5. How long does testing take?

      The test for both takes 48-60 hours depending on whether the property has been closed for 12 hours prior to testing. Closed house conditions must be in place for a valid sample to be collected. If closed house conditions have not been met prior to the test, we tack the 12 hours on the end. The purpose for this time period is to allow for proper acclimation of the internal environment.

  6. Do I have to be home?

      No, but we do need access to the property to set the test, instruct the homeowner if the property is occupied, make sure all parameters are in place for an accurate test deployment and for collection.

  7. How can I learn more about radon and its effects?

      Please review our website thoroughly, then follow the links and you should be able to find all the information you need to be a fully informed consumer. If you have further questions, please don't hesitate to call or email us for further information.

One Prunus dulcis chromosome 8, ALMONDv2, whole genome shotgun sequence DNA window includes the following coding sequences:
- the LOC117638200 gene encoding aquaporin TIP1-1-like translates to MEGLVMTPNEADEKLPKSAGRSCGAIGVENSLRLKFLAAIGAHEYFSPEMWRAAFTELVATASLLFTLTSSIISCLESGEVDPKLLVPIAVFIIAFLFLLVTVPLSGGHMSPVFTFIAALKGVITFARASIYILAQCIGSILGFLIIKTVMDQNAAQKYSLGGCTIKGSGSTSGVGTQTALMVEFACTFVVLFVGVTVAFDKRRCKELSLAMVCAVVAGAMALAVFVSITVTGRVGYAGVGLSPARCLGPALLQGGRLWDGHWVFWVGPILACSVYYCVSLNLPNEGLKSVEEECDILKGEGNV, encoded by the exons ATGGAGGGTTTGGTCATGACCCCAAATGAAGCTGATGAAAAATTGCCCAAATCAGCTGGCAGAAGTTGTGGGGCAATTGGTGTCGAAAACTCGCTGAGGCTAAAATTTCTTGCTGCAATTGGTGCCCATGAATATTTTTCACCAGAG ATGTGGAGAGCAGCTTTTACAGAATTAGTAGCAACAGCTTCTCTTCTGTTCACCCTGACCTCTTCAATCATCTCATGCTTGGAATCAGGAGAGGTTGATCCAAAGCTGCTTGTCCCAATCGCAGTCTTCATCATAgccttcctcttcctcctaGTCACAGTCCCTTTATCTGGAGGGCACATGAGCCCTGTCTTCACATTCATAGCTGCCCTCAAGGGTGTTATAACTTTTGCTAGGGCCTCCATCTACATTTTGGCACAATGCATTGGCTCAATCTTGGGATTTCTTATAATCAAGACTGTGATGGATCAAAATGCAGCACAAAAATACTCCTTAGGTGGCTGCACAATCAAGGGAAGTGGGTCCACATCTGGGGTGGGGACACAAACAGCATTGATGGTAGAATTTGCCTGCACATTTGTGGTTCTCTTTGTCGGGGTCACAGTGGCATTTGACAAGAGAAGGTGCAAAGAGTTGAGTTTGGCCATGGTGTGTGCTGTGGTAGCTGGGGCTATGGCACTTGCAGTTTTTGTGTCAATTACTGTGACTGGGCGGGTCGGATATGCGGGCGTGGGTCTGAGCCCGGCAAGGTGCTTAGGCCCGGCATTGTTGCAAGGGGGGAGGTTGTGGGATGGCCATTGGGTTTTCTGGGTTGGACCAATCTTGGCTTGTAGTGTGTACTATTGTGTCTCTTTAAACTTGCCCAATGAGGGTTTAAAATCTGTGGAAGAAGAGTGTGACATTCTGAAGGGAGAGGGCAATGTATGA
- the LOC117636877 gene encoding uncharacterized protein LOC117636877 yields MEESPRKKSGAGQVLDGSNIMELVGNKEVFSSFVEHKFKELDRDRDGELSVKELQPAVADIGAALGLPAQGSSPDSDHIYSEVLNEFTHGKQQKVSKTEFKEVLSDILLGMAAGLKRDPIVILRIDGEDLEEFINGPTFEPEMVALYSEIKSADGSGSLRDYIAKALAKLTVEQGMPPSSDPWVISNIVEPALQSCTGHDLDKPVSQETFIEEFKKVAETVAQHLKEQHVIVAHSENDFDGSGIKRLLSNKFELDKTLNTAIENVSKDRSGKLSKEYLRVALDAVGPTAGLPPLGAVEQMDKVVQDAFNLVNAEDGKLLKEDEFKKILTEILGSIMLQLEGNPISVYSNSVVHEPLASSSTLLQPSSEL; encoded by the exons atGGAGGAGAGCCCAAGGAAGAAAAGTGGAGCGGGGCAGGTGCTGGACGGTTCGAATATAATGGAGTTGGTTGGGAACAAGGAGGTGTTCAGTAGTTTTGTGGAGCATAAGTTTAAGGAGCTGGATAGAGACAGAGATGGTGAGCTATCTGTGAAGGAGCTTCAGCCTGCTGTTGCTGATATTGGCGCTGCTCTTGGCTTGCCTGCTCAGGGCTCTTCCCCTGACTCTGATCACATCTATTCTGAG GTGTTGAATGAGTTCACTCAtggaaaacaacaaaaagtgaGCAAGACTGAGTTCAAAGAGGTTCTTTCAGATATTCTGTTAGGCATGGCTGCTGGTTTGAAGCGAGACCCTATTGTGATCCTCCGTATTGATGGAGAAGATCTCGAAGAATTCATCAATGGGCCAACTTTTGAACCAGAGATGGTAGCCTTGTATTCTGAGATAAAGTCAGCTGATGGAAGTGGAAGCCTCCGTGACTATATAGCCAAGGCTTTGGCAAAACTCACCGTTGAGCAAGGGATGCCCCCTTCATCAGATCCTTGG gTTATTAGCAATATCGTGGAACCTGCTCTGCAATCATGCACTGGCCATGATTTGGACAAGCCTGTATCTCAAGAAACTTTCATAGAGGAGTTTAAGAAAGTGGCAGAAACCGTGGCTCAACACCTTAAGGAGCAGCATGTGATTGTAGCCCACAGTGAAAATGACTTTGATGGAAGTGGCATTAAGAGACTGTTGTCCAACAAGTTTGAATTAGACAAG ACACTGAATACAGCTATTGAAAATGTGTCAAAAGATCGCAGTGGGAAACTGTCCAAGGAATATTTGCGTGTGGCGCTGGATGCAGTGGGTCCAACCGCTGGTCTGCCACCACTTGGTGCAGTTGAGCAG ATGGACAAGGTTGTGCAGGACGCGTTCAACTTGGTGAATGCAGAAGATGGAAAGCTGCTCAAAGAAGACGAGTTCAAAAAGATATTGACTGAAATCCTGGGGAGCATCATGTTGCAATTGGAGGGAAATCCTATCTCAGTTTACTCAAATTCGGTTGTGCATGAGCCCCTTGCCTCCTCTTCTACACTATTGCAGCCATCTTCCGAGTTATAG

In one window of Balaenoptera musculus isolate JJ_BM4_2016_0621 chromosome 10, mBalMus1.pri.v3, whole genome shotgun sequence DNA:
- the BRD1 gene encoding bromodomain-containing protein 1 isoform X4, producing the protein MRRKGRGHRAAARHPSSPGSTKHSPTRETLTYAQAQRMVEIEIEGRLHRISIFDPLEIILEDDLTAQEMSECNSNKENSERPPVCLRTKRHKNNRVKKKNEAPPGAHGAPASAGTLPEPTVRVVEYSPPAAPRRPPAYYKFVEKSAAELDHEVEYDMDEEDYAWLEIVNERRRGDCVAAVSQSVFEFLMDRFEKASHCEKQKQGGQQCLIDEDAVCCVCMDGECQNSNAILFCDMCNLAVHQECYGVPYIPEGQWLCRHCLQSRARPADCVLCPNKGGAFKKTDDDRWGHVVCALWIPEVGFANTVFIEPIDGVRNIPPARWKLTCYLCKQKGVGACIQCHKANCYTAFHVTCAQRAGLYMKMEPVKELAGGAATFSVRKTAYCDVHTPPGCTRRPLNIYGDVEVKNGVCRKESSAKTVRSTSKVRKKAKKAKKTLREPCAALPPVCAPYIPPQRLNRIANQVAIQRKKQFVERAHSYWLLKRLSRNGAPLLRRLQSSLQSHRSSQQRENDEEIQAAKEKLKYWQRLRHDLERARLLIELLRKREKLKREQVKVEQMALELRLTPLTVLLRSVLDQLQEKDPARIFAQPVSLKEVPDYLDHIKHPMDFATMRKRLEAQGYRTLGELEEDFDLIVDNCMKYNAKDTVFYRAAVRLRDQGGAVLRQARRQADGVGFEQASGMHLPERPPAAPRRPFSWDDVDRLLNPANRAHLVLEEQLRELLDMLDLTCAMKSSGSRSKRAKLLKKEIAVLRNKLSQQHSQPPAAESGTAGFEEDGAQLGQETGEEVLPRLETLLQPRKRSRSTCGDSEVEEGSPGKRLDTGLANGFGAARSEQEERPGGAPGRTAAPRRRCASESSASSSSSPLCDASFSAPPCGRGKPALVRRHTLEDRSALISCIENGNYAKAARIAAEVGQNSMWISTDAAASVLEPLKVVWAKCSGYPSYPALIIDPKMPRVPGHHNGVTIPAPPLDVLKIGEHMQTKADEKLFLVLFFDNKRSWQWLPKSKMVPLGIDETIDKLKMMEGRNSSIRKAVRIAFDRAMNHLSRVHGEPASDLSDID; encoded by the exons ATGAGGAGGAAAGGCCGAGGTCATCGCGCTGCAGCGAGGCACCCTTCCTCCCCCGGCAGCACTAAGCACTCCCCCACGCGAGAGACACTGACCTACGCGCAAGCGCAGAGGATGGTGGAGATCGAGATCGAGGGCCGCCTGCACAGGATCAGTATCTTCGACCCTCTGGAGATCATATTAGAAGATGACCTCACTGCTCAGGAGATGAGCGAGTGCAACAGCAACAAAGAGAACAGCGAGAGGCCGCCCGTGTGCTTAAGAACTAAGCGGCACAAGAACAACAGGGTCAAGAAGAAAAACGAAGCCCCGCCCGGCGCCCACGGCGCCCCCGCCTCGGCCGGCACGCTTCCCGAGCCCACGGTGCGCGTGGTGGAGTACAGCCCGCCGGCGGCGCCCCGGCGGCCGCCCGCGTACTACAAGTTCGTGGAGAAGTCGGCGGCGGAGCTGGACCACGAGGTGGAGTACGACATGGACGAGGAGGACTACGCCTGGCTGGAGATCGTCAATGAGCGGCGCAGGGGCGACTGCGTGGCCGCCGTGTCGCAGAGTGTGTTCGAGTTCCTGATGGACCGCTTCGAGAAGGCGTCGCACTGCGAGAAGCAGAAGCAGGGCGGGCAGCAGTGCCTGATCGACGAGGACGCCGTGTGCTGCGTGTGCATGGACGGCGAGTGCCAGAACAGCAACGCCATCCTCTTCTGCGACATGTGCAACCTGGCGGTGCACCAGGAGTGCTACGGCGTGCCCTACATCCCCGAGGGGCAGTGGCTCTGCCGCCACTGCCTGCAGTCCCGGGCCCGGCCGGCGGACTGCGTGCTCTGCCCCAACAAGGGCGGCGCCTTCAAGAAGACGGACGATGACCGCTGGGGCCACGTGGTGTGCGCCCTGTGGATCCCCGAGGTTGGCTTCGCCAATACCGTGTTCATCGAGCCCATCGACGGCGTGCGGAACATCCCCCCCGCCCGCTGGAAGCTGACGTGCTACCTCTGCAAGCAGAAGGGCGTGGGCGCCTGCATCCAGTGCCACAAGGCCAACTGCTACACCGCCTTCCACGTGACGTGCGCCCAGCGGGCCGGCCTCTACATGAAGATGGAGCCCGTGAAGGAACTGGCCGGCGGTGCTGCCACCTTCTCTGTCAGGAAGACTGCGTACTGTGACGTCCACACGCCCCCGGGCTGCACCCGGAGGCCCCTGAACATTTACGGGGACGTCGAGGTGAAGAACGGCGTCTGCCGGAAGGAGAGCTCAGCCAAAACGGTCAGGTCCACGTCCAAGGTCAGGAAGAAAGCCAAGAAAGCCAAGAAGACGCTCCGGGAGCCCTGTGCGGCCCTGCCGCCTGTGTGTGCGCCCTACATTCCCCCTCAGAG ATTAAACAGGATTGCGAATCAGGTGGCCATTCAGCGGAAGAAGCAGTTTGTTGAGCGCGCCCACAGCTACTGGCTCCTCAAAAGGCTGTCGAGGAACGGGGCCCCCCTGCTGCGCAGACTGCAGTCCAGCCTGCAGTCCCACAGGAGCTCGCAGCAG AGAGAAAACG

8. Do I have to be buying a house to have a radon test done?
      Absolutely not.

      A. If you have never tested for radon and have lived in your property for many years, it is recommended you test immediately.

      B. If you have lived in your home for several years, had it tested when you first moved in and levels were within EPA guidelines but you have done renovations, made changes to the heating/ventilation/air-conditioning systems since then, retest again as this may affect radon concentrations.

      C. If your levels are elevated, mitigation is your next step. Your radon mitigation professional will recommend an impartial re-test between 24 hours post mitigation installation and before 30 days post mitigation.

  9. If I smoke, am I at a higher risk for lung cancer if I have high radon levels?